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The presidential primary season winds down and voters look ahead to November


Believe it or not, we are still in primary season. Voters in four states and the District of Columbia cast their ballots for a presidential nominee yesterday.


New Jersey, New Mexico, Montana, South Dakota and the District of Columbia are some of the last to have their say in this year's presidential nominating calendar. All that remains are Democratic caucuses for president, a few days from now, in Guam and the U.S. Virgin Islands.

MARTÍNEZ: All right. Here to recap a busy day, with a look ahead to November, is NPR politics reporter Ben Giles, who joins us from Albuquerque. Ben, it's been clear now who the presumptive Democratic and Republican nominees are going to be, so then what did we learn from these remaining presidential primaries?

BEN GILES, BYLINE: Well, we're still seeing evidence of how dissatisfied voters are with their choices for president. In states like New Mexico and New Jersey yesterday, approximately 9% of voters chose uncommitted on Democratic primary ballots, rather than support President Joe Biden's reelection. Here in New Mexico, Biden garnered just about 84% of the vote. As for former President Donald Trump, he too lost about 16% of the votes combined here in New Mexico to candidates who've long since dropped out of the race, like Nikki Haley and Chris Christie. There were also some GOP voters who chose uncommitted on their ballots, too.

What'll be telling is how those unsatisfied voters turn around and cast their votes in November. Even though both Biden and Trump have won their parties' nominations, they're really going to win or lose in November on the margins. Now, I should say the margins might not matter as much in states like New Mexico, which is pretty blue, but it's something I'll be keeping an eye on when I get back to Arizona, where Biden only won by less than 11,000 votes four years ago.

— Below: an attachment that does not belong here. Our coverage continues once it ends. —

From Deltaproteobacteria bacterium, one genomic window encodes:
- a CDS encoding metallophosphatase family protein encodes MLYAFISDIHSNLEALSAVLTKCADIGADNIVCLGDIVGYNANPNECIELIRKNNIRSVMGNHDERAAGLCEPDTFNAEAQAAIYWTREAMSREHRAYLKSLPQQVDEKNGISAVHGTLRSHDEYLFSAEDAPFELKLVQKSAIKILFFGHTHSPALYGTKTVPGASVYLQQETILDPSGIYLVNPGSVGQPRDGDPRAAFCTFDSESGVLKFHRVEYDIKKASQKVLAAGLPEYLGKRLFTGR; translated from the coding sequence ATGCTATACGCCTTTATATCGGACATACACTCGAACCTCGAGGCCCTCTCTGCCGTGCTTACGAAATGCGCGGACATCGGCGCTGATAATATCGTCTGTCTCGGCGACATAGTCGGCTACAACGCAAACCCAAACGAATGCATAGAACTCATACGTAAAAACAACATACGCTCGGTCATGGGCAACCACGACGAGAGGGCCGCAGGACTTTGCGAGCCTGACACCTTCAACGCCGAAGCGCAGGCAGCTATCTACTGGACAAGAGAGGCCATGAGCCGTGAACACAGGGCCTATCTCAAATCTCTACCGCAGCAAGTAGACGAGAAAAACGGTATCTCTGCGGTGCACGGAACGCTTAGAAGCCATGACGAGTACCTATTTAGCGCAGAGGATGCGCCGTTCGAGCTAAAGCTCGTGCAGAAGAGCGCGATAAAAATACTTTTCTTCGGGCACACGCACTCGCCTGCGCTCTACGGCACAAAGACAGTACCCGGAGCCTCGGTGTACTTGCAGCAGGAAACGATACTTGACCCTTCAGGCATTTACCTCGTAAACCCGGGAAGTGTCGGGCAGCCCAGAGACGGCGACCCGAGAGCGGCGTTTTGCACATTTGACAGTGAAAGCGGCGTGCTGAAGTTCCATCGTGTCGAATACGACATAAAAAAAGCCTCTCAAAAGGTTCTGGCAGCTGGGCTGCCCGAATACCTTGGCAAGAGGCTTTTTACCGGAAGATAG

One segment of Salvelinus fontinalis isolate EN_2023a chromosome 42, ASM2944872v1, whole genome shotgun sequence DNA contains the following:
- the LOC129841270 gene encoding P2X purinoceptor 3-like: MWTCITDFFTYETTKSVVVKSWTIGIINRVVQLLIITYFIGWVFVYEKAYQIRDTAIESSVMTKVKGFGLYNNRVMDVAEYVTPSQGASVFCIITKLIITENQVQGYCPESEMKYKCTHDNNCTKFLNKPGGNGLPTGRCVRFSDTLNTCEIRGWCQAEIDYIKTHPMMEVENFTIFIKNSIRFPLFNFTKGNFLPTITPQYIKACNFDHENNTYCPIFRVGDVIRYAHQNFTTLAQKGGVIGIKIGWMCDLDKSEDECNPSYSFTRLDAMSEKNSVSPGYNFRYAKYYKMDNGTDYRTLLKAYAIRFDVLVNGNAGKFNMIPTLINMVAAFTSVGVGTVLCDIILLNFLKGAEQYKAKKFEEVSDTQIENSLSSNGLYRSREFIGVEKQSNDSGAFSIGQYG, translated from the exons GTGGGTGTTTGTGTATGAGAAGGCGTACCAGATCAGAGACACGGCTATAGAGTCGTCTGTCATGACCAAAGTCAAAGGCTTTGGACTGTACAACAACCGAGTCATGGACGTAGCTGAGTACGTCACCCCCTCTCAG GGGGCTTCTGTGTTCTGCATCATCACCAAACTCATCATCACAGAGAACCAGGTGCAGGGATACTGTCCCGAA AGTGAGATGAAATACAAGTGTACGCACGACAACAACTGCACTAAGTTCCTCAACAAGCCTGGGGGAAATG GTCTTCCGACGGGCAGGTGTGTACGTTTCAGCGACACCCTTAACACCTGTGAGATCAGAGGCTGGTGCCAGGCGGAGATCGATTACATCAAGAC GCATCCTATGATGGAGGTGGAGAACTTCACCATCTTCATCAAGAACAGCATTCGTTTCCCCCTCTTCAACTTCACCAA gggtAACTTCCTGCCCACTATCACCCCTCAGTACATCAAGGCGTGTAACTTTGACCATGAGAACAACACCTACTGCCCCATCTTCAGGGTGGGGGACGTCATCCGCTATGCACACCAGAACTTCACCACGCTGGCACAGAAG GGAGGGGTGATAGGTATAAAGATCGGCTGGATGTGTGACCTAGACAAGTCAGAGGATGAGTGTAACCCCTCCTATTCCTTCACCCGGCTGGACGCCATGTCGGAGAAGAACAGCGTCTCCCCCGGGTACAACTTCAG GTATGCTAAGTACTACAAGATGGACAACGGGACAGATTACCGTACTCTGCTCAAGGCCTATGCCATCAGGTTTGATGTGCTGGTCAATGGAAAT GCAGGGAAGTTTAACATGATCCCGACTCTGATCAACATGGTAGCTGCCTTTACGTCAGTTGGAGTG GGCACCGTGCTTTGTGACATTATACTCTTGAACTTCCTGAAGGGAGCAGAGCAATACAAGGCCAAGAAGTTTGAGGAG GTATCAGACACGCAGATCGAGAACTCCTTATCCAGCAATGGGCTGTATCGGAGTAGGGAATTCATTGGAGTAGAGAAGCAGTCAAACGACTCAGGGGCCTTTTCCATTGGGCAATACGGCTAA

MARTÍNEZ: Yeah. And you've been reporting a lot from swing states, including Arizona this year. You're in New Mexico now - lovely state, not considered a swing state, though, so what have you learned in the few days that you've been there?

GILES: Sure. Well, the politics at play in New Mexico - they're still largely reflective of the arguments being made for and against Biden and Trump at the national level, and New Mexico shouldn't be overlooked. There are pivotal races here for the U.S. House and Senate that could help determine control of those chambers. In those races, you'll see Republicans attacking Democrats over immigration - this is, after all, a border state - and Democrats, for better or worse, will try to tie their opponents' fates to Trump. They'll also be campaigning on defending access to abortions, with promises to help codify that right in federal law, and there's also demographics at play. In this majority-minority state, GOP and Democratic candidates alike will be trying to win over Latino voters.

MARTÍNEZ: All right. So now that the Tuesday dust has settled, what are the down-ballot races to watch?

GILES: Well, let's go to New Jersey, where representative Andy Kim won the state's Democratic primary for U.S. Senate. -That's according to a race call by the Associated Press. Kim launched a campaign shortly after New Jersey's incumbent senator, Bob Menendez, was for the second time indicted on corruption charges. Menendez has refused to step down and, this week, filed to run for reelection as an independent.

Then there's another U.S. Senate race in Montana, where Democrat Jon Tester is literally the last man standing among Democrats. He's the only Democrat to hold statewide office there, but his race for a fourth term in the U.S. Senate is considered a toss-up, given how deeply red that state is. Republican leaders are backing Tim Sheehy, a retired Navy Seal, who won the GOP nomination.

MARTÍNEZ: That is NPR's Ben Giles, reporting from Albuquerque. Ben, thanks.

GILES: Thank you. Transcript provided by NPR, Copyright NPR.

NPR transcripts are created on a rush deadline by an NPR contractor. This text may not be in its final form and may be updated or revised in the future. Accuracy and availability may vary. The authoritative record of NPR’s programming is the audio record.

Ben Giles is a senior editor at KJZZ.